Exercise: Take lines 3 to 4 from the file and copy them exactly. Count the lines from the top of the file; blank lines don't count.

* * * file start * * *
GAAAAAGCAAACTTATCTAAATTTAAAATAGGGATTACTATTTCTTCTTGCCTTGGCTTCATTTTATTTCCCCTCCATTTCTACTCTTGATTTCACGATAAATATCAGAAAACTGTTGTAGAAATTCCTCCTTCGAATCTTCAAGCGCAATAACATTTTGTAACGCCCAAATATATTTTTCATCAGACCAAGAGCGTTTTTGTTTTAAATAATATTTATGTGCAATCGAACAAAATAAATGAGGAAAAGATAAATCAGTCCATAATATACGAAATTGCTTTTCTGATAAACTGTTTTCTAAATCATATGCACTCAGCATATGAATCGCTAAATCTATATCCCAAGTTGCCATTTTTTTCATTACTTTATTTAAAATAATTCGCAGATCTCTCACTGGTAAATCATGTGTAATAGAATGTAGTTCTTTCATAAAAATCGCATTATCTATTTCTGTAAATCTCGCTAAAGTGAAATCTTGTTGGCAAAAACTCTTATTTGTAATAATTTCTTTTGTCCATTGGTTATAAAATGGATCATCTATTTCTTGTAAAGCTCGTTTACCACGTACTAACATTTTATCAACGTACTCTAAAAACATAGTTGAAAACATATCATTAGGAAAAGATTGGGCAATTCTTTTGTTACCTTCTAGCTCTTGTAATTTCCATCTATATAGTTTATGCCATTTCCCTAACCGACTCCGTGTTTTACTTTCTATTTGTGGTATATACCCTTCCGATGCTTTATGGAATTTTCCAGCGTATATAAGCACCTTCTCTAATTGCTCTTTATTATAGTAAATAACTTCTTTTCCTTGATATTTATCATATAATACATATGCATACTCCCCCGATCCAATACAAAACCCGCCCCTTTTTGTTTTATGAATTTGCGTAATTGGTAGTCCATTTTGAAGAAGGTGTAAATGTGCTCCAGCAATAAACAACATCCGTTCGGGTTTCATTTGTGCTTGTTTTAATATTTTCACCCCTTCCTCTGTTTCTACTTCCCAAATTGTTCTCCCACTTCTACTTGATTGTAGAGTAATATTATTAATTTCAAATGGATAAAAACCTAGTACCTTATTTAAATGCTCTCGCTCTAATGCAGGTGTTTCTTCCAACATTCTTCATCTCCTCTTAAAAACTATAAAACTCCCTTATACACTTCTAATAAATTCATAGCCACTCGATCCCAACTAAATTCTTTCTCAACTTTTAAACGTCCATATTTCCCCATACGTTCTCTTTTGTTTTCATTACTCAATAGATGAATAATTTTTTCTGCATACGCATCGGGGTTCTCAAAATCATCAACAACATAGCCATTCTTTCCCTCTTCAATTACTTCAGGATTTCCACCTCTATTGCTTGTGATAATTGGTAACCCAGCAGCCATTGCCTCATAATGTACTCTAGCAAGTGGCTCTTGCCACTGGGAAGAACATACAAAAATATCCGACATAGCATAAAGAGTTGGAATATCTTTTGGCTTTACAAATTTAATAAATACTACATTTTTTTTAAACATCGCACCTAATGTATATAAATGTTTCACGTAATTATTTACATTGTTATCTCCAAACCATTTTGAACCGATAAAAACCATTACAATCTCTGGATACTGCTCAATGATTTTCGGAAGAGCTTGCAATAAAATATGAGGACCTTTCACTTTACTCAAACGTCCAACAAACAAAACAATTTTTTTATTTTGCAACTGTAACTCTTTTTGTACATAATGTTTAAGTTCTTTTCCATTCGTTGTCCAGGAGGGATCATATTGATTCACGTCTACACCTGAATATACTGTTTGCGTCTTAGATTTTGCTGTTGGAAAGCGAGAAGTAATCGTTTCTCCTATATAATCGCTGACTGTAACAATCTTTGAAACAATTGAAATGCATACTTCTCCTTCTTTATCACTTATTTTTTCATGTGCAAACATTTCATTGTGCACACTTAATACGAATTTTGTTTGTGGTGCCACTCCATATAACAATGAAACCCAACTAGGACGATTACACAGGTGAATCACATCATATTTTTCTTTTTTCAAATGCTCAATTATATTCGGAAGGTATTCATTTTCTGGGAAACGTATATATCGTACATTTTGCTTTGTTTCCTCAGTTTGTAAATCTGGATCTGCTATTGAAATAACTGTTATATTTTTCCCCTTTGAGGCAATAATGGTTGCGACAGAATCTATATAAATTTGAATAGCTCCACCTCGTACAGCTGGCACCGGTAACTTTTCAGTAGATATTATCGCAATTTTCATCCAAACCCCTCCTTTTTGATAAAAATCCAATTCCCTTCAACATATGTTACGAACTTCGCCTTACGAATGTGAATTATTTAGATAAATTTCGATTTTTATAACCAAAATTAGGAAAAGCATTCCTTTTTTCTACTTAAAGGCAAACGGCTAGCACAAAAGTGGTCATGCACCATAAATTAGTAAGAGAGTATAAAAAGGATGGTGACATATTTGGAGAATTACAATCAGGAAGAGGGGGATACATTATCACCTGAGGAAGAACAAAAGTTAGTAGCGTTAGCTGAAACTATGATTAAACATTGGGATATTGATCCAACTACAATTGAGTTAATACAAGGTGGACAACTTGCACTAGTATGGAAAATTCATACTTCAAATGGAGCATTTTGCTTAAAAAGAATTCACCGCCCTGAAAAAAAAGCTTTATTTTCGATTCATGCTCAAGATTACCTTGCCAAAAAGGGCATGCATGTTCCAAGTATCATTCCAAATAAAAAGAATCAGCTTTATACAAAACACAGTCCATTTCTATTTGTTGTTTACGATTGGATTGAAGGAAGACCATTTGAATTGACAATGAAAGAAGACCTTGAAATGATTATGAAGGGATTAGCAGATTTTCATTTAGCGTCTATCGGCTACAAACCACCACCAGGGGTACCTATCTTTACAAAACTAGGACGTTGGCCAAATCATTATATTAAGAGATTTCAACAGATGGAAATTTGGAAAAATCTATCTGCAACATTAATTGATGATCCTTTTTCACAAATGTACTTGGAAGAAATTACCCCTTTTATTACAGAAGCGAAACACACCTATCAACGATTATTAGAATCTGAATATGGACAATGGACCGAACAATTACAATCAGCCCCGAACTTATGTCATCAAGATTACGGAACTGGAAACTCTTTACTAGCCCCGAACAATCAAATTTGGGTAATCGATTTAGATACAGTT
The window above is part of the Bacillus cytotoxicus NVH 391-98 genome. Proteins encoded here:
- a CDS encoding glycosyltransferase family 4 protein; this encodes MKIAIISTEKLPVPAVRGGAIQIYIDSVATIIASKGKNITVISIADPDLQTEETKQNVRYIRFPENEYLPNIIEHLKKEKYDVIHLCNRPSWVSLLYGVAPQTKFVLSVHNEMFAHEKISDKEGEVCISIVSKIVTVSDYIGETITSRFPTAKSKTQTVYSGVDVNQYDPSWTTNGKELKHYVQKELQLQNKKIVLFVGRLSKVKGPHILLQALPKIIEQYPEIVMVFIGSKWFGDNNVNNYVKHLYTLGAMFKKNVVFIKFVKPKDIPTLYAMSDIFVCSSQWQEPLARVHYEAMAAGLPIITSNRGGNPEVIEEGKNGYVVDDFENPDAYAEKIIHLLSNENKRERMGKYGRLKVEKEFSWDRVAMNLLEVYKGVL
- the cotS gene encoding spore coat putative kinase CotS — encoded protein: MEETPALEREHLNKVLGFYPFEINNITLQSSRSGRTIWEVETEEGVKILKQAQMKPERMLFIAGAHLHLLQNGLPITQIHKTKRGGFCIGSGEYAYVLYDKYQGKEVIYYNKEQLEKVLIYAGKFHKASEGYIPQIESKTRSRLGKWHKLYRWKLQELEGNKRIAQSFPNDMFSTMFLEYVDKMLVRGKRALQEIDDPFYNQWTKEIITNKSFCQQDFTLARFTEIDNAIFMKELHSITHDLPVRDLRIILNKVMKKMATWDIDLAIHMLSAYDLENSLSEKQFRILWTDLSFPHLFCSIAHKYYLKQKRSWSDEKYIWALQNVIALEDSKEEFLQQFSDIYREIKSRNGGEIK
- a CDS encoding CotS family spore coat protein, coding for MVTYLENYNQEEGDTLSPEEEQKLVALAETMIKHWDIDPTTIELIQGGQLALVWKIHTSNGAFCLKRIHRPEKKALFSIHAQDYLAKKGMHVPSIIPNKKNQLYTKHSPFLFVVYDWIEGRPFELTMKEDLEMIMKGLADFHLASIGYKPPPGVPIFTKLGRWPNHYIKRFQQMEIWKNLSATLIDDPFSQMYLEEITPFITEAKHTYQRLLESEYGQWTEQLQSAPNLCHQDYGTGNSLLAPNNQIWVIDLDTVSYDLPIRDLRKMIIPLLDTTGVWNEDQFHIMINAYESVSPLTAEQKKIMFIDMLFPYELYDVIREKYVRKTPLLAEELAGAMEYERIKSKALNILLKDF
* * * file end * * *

- a CDS encoding glycosyltransferase family 4 protein; this encodes MKIAIISTEKLPVPAVRGGAIQIYIDSVATIIASKGKNITVISIADPDLQTEETKQNVRYIRFPENEYLPNIIEHLKKEKYDVIHLCNRPSWVSLLYGVAPQTKFVLSVHNEMFAHEKISDKEGEVCISIVSKIVTVSDYIGETITSRFPTAKSKTQTVYSGVDVNQYDPSWTTNGKELKHYVQKELQLQNKKIVLFVGRLSKVKGPHILLQALPKIIEQYPEIVMVFIGSKWFGDNNVNNYVKHLYTLGAMFKKNVVFIKFVKPKDIPTLYAMSDIFVCSSQWQEPLARVHYEAMAAGLPIITSNRGGNPEVIEEGKNGYVVDDFENPDAYAEKIIHLLSNENKRERMGKYGRLKVEKEFSWDRVAMNLLEVYKGVL
- the cotS gene encoding spore coat putative kinase CotS — encoded protein: MEETPALEREHLNKVLGFYPFEINNITLQSSRSGRTIWEVETEEGVKILKQAQMKPERMLFIAGAHLHLLQNGLPITQIHKTKRGGFCIGSGEYAYVLYDKYQGKEVIYYNKEQLEKVLIYAGKFHKASEGYIPQIESKTRSRLGKWHKLYRWKLQELEGNKRIAQSFPNDMFSTMFLEYVDKMLVRGKRALQEIDDPFYNQWTKEIITNKSFCQQDFTLARFTEIDNAIFMKELHSITHDLPVRDLRIILNKVMKKMATWDIDLAIHMLSAYDLENSLSEKQFRILWTDLSFPHLFCSIAHKYYLKQKRSWSDEKYIWALQNVIALEDSKEEFLQQFSDIYREIKSRNGGEIK